Childhood injury on the agenda
This section explains how accidental injuries fit into the wider public health agenda, and which accidents cause greatest harm to children.
It also describes how different types of accident link with the stages of children's development, and to their homes and wider surroundings.
In this section
- Tackling the public health challenge of accidental injury
- The public health outcomes framework
- Injury prevention as part of the 'life course' approach
- Understanding the links to safeguarding and child protection
- The global dimension of childhood injury
Key facts about accidental childhood injuries
- Accidental injury is one of the biggest killers of children, second only to cancer.
- In 2009, 193 children and young people under 15 died in accidents in England and Wales.
- In 2007–08, 105,000 children and young people under 18 were admitted to hospital as a result of unintentional injuries.
- Children from the poorest families are 13 times more likely to die from accidental injury and three times more likely to be admitted to hospital with serious injuries.
- Save the Children research estimates that there were 1.7 million children living in poverty in 2007-08. That's around 13% of all UK children.
More child accident statistics
See our child accident statistics section for more key data.
Counting the costs of childhood accidental injury
On top of the human costs, pain and personal suffering, the overall burden of childhood accidents includes significant financial and social costs. The NHS spends millions of pounds treating preventable childhood accidents each year. In 2007, the health national report Better safe than sorry: Preventing unintentional injury to children stated that the cost of childhood A&E visits alone is £146 million.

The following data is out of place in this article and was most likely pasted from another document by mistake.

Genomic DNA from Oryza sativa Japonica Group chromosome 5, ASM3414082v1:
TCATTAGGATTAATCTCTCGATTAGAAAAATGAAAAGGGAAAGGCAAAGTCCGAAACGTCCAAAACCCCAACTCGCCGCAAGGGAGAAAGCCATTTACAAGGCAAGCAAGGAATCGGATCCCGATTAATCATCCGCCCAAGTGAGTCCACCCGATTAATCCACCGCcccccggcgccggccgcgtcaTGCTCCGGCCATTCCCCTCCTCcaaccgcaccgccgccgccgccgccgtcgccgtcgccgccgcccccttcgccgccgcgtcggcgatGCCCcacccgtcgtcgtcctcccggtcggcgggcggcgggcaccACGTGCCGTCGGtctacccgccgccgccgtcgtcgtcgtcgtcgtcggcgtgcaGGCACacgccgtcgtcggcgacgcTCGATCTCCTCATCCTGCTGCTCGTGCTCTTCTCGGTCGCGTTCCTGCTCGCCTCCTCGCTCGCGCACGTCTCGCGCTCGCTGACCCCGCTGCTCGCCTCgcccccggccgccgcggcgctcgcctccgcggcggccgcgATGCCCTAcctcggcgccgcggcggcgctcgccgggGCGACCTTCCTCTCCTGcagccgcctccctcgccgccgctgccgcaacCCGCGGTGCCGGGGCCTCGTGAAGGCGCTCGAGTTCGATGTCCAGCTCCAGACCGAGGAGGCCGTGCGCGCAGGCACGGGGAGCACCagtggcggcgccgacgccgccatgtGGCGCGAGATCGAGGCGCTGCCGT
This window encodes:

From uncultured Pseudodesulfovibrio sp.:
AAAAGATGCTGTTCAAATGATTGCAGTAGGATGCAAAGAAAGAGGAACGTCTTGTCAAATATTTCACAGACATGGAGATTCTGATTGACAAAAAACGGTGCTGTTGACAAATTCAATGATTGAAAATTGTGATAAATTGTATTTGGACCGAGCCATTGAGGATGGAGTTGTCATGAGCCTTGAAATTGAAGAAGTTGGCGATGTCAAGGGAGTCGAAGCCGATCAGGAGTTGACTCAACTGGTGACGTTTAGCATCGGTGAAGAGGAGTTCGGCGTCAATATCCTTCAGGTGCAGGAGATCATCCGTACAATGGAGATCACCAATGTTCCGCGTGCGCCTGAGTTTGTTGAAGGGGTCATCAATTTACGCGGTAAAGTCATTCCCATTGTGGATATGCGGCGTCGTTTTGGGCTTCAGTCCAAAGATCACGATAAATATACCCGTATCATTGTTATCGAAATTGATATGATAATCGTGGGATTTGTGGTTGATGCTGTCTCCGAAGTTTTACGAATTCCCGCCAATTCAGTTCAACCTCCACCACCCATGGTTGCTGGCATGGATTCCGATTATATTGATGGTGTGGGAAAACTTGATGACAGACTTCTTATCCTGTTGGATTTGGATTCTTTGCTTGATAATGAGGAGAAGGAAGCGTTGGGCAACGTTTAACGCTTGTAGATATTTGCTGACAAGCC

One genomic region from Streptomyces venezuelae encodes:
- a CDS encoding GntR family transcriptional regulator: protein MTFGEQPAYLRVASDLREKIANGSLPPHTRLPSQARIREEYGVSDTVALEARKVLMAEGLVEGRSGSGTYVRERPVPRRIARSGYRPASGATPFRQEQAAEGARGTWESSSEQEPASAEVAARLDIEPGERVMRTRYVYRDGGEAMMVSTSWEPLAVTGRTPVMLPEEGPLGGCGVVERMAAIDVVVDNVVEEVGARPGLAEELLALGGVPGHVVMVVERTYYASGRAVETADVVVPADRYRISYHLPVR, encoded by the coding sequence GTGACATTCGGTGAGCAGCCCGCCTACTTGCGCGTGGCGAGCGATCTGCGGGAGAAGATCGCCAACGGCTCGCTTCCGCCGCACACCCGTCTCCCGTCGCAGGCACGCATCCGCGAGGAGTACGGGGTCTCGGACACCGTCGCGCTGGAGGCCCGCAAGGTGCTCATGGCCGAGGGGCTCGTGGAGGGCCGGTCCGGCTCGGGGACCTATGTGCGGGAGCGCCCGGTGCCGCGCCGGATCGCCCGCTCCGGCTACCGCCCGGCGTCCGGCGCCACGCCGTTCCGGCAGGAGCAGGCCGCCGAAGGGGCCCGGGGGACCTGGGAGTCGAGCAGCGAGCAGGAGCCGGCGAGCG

The longer-term effects of some forms of injury can be serious. Research into death after head injury shows that this type of injury is associated with increased risk from death from a range of causes for at least 13 years following hospital admission. The risk is higher for younger adults aged over 15. Even apparently straightforward injuries can have more severe consequences. Fractures are frequent in childhood but delays in diagnosis and treatment can result in more serious harm. In 2011, a patient safety review of missed diagnoses of fractures in children highlighted the risk of harm arising from missed diagnoses of fractures in children.
The importance of follow-up care and local learning from injury surveillance are highlighted in the Royal College of Paediatrics and Child Health publication Standards for Children and Young People in Emergency Care Settings.
Injury costs to the NHS go beyond treatment itself. For example, demand for ambulance services is growing and is strongly linked to the increase in A&E admissions. Beds used for hospital admissions due to accidental injury can limit availability for patients with other needs and conditions.
The costs of child accidents
Our articles on the costs of child accidents analyse the financial and emotional costs of serious injuries including:
External links to other sites and policies were correct as of September 2012.